It seems as if every day I get called something different depending on an article I've written that day, the previous day or even six months ago. It doesn't matter what I say, I'm a fanboy of some sort, for some platform, regardless of the point I'm actually trying to get across. If I put one platform in anything but positive light, I must be batting for the other team. Right?

It's not that I care what people say. In fact, I find it more entertaining than anything. If you want to think I'm an iPhone fanboy because I call Android out for inconsistent placement of a menu button (which Google apparently wants dead anyway), so be it. It doesn't really matter in the end, because when I talk about how the 3.5-inch display on the iPhone is way too small for a guy with gigantic thumbs, a proponent for the Apple camp will call foul and deem me an Android fanboy.

That's the name of the game.

Truth be told, however, I'm about as far from being a fanboy – of one particular thing – as I can possibly get. I use anything and everything I can get my hands on, and I enjoy most of it. This ranges from gaming consoles and computers to mobile phones and tablets. Just like I said from my personal Twitter account the other day, I'm "not sure how anyone out there is a one OS man/woman."

I grew up using nothing but Windows PCs. But about two years ago, I really started getting into (by that, I mean I scratched the surface) Linux and loved every minute of it. And roughly four months ago, I bought my first Mac, a 13.3-inch MacBook Air. Needless to say, I love it for what it's good at. But I can't just use OS X by itself. I have also kept around my old Linux and Windows machines, just in case I need them for something.

My smartphone use is largely the same. It all started with a BlackBerry back in 2005 for me. Over the years, I've progressed and graduated to newer and more modern platforms, like Android, iOS, Windows Phone and webOS. Each platform has a special place in my heart, and each of them have their own set of advantages and disadvantages. And every so often, I like to switch it up and swap one of my two lines out for a phone running a different platform.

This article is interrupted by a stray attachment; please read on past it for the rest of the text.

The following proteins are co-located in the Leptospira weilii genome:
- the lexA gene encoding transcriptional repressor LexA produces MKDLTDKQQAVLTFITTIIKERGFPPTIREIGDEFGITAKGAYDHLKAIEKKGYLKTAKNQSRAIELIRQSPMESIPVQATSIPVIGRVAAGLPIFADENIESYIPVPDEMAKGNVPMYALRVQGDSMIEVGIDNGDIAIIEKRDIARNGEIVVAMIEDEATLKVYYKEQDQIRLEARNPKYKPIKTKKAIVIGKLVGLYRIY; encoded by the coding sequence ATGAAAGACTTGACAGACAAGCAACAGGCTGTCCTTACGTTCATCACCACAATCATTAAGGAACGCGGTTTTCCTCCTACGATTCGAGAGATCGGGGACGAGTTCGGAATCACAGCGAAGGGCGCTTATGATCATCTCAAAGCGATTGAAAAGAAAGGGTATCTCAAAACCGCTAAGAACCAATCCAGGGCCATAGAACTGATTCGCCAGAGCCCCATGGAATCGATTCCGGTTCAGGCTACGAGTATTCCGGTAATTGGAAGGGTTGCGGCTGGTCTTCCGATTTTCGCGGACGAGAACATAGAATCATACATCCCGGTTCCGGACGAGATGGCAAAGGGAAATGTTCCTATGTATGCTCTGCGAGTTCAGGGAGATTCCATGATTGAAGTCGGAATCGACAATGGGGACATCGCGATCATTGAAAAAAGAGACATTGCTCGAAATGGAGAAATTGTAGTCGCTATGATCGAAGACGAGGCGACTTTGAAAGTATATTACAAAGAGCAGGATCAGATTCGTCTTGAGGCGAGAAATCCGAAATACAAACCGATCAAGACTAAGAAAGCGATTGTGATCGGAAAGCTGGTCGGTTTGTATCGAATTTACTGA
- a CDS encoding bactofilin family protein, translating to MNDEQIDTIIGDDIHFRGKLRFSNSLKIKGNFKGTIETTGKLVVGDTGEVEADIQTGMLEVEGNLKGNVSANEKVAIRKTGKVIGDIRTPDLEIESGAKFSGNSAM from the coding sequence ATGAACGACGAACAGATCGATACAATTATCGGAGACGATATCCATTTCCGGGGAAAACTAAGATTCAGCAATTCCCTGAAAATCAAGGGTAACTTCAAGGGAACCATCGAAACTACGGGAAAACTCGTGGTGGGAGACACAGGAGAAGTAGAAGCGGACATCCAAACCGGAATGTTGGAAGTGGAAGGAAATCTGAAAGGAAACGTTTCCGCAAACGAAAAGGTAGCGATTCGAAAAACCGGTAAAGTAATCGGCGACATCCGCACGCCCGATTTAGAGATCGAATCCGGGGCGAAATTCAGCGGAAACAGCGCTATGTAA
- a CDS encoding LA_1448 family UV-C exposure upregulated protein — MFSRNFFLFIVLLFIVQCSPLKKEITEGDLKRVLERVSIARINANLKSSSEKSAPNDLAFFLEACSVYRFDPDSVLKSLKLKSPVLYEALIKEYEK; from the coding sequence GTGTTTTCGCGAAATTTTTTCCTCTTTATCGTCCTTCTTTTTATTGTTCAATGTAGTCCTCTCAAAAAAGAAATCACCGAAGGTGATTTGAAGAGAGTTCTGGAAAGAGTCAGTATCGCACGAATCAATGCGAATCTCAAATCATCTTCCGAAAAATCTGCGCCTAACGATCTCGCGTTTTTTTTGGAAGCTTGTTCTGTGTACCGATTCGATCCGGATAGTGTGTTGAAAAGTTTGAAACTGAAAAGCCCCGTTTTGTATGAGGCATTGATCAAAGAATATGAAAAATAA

Even with tablets, I like to diversify. The first tablet I ever bought was an Android-powered Archos 5 Internet tablet in late 2009. Once the first iPad released, I picked one of those up, too. Since then, I've owned somewhere around 15 different tablets, including the iPad 2, Eee Pad Transformer, a couple Galaxy Tabs and the Kindle Fire. Not every tablet got all praises from me. There were some that I had no second guesses about when returning them. But I enjoyed both iOS and Android in tablet form, for the most part. And I plan on checking out Windows 8 tablets once they're available, along with the iPad 3 and any other high profile Android tablets that may come.

I can't imagine being stuck with one platform all the time and never branching out – solely using Linux and Android, or strictly using nothing but Microsoft or Apple products all the time.

Despite all of this, people get the impression that when I talk about the shortcomings of a platform or a specific manufacturer I must hate it and that I must be a fanboy for the opposing team trying lay down a backhanded, virtual beating. That couldn't be more wrong or short-sighted. And trust me, if that were the case, Aaron would probably backhand me a few times before showing me the door. (I'm kidding ... sort of.)

No device, no platform and no combination of the two are perfect. You could look negative comments about a platform as constructive criticism on my part, a message directed to someone on RIM', Apple's, Android's or Microsoft's development teams in hopes of them getting the message and making necessary alterations in future updates.

But that's not really the point. All of the griping, whining and criticizing I do is for you, our readers. The more you know about each platform, no matter how big or small the information, the easier it may be for you to make a decision. What may be insignificant to you could be a determining factor to the next guy. My job as a part-time device reviewer and full-time op-ed writer is to pick things apart, give my opinion and critique some of the most minute things. You may disagree with a lot of what I have to say, but at the very least, you should be able to gain some perspective.

The point is, I love and use all major platforms, mobile and desktop, and I give most manufacturers at least a couple chances before writing them off entirely. I'm not a fanboy of any specific brand or platform, but rather a fan of everything – an everything man. And I don't complain or whine without cause; I do it to put my opinion out there in hopes of it helping someone else out – and even to be proven wrong, which happens more often than I would like to admit sometimes.

What about you, guys and gals? Are you one OS men and women? Or do you like to play the field, test all platforms out and pick which one (or ones) work best for you? Do you use more than one operating system on a daily or weekly basis?

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